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It is possible to define and install programs that are scripts. Such
programs are listed using the
SCRIPTS primary name. When the
script is distributed in its final, installable form, the
Makefile usually looks as follows:
# Install my_script in $(bindir) and distribute it. dist_bin_SCRIPTS = my_script
Scripts are not distributed by default; as we have just seen, those
that should be distributed can be specified using a
prefix as with other primaries.
Scripts can be installed in
Scripts that need not be installed can be listed in
noinst_SCRIPTS, and among them, those which are needed only by
‘make check’ should go in
When a script needs to be built, the Makefile.am should include the appropriate rules. For instance the automake program itself is a Perl script that is generated from automake.in. Here is how this is handled:
bin_SCRIPTS = automake CLEANFILES = $(bin_SCRIPTS) EXTRA_DIST = automake.in do_subst = sed -e 's,[@]datadir[@],$(datadir),g' \ -e 's,[@]PERL[@],$(PERL),g' \ -e 's,[@]PACKAGE[@],$(PACKAGE),g' \ -e 's,[@]VERSION[@],$(VERSION),g' \ ... automake: automake.in Makefile $(do_subst) < $(srcdir)/automake.in > automake chmod +x automake
Such scripts for which a build rule has been supplied need to be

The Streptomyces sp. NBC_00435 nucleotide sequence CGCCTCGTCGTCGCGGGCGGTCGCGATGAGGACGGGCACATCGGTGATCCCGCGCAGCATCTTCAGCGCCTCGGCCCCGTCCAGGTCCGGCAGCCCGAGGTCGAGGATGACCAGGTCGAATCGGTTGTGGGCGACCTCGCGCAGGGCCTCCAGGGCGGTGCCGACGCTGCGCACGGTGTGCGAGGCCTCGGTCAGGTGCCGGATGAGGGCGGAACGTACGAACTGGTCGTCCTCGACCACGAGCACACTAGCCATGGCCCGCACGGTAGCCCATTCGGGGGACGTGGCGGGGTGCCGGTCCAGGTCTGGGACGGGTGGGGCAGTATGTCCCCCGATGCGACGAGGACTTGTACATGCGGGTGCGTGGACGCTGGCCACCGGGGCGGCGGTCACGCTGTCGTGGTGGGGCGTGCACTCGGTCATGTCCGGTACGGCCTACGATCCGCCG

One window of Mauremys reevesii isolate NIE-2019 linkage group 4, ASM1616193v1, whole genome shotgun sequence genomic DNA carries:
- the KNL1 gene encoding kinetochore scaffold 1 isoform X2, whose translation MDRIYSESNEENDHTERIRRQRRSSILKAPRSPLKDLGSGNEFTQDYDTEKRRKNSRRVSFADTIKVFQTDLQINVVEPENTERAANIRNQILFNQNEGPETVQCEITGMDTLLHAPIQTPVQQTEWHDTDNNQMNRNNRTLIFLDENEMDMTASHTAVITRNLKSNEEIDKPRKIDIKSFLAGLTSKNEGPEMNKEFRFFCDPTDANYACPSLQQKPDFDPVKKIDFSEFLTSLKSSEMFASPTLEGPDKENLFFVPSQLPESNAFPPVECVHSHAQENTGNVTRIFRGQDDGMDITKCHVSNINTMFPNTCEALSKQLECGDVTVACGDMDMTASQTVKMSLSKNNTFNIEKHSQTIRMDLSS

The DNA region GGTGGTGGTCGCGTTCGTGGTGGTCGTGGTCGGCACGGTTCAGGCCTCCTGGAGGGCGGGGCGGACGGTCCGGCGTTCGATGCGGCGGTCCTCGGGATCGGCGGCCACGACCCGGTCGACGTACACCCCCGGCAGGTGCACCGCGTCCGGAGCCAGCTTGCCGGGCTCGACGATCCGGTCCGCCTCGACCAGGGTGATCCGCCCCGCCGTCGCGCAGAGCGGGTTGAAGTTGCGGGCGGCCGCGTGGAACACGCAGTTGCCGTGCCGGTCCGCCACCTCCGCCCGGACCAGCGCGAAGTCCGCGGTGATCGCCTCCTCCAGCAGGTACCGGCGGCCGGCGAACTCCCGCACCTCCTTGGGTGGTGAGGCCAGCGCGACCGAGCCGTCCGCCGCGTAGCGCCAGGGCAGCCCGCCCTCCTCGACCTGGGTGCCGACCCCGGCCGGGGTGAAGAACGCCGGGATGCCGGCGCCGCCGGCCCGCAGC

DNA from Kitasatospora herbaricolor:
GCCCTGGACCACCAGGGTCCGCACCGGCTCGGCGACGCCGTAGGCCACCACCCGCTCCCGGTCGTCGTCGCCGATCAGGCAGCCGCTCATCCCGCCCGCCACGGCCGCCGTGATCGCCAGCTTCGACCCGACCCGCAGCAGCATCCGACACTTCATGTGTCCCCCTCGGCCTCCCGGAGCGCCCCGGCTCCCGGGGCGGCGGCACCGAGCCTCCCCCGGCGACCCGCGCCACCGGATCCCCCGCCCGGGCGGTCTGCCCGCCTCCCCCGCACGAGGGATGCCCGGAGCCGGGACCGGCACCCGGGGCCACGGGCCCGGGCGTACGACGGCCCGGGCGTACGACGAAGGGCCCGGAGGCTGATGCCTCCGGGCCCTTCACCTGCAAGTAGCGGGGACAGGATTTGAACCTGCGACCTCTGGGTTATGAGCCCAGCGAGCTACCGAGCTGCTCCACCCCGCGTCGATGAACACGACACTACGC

deleted explicitly using
CLEANFILES (see Clean), and their
sources have to be distributed, usually with
(see Basics of Distribution).
Another common way to build scripts is to process them from
AC_CONFIG_FILES. In this situation
Automake knows which files should be cleaned and distributed, and what
the rebuild rules should look like.
For instance if configure.ac contains
AC_CONFIG_FILES([src/my_script], [chmod +x src/my_script])
to build src/my_script from src/my_script.in, then a
src/Makefile.am to install this script in
be as simple as
bin_SCRIPTS = my_script CLEANFILES = $(bin_SCRIPTS)
There is no need for
EXTRA_DIST or any build rule: Automake
infers them from
AC_CONFIG_FILES (see Requirements).
CLEANFILES is still useful, because by default Automake will
clean targets of
Although this looks simpler, building scripts this way has one
drawback: directory variables such as
$(datadir) are not fully
expanded and may refer to other directory variables.